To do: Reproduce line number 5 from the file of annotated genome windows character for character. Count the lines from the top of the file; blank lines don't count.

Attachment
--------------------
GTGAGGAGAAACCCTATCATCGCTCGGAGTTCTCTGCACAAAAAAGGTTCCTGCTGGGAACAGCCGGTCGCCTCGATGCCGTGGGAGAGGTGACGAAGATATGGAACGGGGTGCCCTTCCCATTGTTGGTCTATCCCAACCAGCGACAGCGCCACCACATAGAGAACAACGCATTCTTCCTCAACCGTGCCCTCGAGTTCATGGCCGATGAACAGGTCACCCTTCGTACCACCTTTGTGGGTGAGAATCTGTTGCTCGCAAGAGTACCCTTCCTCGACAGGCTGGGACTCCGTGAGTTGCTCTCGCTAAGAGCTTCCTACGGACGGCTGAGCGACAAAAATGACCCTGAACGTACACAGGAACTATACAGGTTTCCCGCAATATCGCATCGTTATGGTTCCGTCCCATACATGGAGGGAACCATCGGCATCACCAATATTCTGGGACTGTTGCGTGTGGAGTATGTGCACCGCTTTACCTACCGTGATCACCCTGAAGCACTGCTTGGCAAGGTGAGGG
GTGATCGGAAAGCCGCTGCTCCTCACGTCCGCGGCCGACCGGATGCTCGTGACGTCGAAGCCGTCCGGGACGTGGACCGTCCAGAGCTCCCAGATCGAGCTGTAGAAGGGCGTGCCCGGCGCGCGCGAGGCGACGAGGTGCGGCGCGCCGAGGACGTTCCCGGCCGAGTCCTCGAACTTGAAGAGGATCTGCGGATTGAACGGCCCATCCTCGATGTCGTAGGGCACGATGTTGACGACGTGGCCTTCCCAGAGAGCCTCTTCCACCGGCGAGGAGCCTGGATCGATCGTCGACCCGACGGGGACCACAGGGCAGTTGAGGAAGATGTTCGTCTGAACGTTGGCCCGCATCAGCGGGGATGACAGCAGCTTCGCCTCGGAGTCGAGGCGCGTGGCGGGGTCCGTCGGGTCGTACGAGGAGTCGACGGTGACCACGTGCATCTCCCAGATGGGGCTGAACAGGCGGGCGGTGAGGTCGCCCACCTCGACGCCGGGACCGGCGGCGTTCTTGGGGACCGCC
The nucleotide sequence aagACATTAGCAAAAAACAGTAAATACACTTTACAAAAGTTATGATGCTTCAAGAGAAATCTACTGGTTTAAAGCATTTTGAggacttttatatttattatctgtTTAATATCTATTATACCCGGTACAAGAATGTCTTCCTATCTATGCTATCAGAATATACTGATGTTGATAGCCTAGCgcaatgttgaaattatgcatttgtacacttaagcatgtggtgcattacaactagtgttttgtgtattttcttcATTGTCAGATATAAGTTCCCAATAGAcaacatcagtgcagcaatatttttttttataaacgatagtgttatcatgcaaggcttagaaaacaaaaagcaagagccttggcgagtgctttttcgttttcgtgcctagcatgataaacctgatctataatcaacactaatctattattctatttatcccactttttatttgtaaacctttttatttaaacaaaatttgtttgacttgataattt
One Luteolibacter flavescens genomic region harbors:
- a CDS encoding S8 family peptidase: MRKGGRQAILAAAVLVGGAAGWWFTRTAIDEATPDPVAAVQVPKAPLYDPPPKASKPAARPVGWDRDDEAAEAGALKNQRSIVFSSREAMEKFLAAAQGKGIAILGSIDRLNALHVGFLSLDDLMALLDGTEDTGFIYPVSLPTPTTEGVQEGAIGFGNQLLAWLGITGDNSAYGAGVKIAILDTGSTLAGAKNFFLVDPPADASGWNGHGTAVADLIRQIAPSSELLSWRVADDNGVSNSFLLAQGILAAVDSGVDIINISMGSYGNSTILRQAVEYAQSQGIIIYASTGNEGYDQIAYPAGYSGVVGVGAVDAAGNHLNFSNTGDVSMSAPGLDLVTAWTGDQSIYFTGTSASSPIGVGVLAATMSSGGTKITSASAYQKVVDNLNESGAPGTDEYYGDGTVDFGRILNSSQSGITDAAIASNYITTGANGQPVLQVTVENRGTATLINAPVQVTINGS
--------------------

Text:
- a CDS encoding S8 family peptidase: MRKGGRQAILAAAVLVGGAAGWWFTRTAIDEATPDPVAAVQVPKAPLYDPPPKASKPAARPVGWDRDDEAAEAGALKNQRSIVFSSREAMEKFLAAAQGKGIAILGSIDRLNALHVGFLSLDDLMALLDGTEDTGFIYPVSLPTPTTEGVQEGAIGFGNQLLAWLGITGDNSAYGAGVKIAILDTGSTLAGAKNFFLVDPPADASGWNGHGTAVADLIRQIAPSSELLSWRVADDNGVSNSFLLAQGILAAVDSGVDIINISMGSYGNSTILRQAVEYAQSQGIIIYASTGNEGYDQIAYPAGYSGVVGVGAVDAAGNHLNFSNTGDVSMSAPGLDLVTAWTGDQSIYFTGTSASSPIGVGVLAATMSSGGTKITSASAYQKVVDNLNESGAPGTDEYYGDGTVDFGRILNSSQSGITDAAIASNYITTGANGQPVLQVTVENRGTATLINAPVQVTINGS